9. Bertie Wooster (Jeeves & Wooster series)

Ahhh, Bertie Wooster. I am a big fan of the Jeeves and Wooster books and I love sweet, silly Bertie. He’s almost always wrong about everything, his friends are idiots and he’s hopelessly unaware of how shamelessly Jeeves manipulates him. But he’s so upbeat and willing to look for the positive in things that it’s impossible not to love him.

10. Anne Shirley (Anne of Green Gables)

Anne Shirley is a gift to us all. She is so enthusiastic, so full of passion for life and art that it’s easy to get swept up with her. When you think of her sad lonely beginnings compared to the life she builds for herself…it’s the most uplifting story. Yes, the love and support of the Cuthberts helped, but a lot of Anne’s success is down to herself. She gets things wrong, makes mistakes, makes herself look silly and blithely ignores reality most of the time. But her earnestness, sincerity and desire to be better for herself and others are just so endearing, you know she’ll figure it all out in the end. An imperfect girl we can all relate to.

Film Review: Divergent

Full disclosure before we start: I had read (and loved) the book last year, so wasn’t an unbiased audience member going in. For the uninitiated, Divergent is based on a book of the same name, by Veronica Roth, which is the first in a trilogy (naturally). This is the first film adaptation (followed quickly by the news that – yawn – the final book would be split into two; as per) to be made of the series.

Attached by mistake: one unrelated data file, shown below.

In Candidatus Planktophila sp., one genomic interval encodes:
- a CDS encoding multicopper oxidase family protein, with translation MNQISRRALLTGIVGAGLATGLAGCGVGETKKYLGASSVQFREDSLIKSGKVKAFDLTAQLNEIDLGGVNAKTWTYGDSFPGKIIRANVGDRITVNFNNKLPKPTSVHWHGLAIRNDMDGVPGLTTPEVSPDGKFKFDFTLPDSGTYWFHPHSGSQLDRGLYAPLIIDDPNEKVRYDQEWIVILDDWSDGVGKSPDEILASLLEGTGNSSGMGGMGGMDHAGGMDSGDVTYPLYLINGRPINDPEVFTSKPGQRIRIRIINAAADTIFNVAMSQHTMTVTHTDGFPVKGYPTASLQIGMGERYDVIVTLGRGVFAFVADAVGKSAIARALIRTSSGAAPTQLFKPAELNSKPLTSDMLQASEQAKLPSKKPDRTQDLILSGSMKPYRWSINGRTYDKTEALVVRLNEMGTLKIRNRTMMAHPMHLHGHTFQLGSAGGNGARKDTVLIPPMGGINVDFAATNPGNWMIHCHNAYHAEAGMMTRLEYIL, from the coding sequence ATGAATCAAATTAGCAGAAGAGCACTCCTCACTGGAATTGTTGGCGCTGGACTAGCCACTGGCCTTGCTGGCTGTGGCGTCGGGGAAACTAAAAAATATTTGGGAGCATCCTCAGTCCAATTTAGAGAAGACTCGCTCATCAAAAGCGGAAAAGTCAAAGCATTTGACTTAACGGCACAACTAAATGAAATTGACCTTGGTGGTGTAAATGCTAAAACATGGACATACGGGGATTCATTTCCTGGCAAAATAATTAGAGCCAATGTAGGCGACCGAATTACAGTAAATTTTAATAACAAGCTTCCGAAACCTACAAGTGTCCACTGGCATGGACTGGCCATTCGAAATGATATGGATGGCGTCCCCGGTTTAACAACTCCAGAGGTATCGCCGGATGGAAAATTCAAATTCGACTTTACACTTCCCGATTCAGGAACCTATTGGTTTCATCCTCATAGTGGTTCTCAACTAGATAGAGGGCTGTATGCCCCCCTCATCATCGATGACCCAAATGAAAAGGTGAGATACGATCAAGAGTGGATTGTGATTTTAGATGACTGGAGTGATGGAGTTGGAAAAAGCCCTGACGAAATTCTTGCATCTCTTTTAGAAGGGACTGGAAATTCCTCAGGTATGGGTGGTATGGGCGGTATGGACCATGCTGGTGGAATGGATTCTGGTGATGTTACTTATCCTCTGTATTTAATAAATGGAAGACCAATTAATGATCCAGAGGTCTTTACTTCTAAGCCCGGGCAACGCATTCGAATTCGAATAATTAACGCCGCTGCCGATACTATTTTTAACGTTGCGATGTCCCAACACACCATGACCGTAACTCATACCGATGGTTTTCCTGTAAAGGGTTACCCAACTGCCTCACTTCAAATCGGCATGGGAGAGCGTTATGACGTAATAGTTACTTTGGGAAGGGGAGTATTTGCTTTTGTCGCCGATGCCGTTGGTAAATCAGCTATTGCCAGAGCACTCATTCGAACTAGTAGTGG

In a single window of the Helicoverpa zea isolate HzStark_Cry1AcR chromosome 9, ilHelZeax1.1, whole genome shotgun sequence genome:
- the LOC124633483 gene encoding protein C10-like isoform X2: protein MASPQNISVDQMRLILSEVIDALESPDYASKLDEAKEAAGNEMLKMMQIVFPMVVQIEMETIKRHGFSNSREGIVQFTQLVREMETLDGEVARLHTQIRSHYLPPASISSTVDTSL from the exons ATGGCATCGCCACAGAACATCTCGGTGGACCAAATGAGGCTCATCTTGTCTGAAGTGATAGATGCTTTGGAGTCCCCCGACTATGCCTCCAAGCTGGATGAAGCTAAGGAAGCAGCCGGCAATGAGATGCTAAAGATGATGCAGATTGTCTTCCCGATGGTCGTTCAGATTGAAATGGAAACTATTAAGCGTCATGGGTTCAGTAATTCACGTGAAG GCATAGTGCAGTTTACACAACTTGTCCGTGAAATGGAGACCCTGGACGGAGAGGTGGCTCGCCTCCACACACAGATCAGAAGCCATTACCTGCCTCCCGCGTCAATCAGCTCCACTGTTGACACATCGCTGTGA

Our protagonist is Beatrice Prior – Tris. She is 16 and living in a future, dystopian (of course) Chicago, totally unrecognisable to us. Society has been divided into five factions: Abnegation (where Tris lives) which emphasises selflessness and a removal from the desires of the self, Erudite which emphasises intelligence and the pursuit of truth, Amity which promotes good humour and kindness, Candour who value honesty and transparency and finally Dauntless, who require fearlessness, courage and umm…recklessness, frankly, of their faction members.

Every year, all 16 year olds must take an aptitude test that will determine where they belong. They must then make a choice at an official ceremony, apparently their only opportunity to exercise free will. Tris takes the aptitude test – a sort of simulated dream thing – but her results are inconclusive. She shows equal aptitude for Abnegation, Erudite and Dauntless. This ambiguity alarms her test administrator, Tori, who tells Tris she will fake the result for her and that she is a Divergent – someone who doesn’t conform to regular thought patterns – and that she must never tell anyone the truth.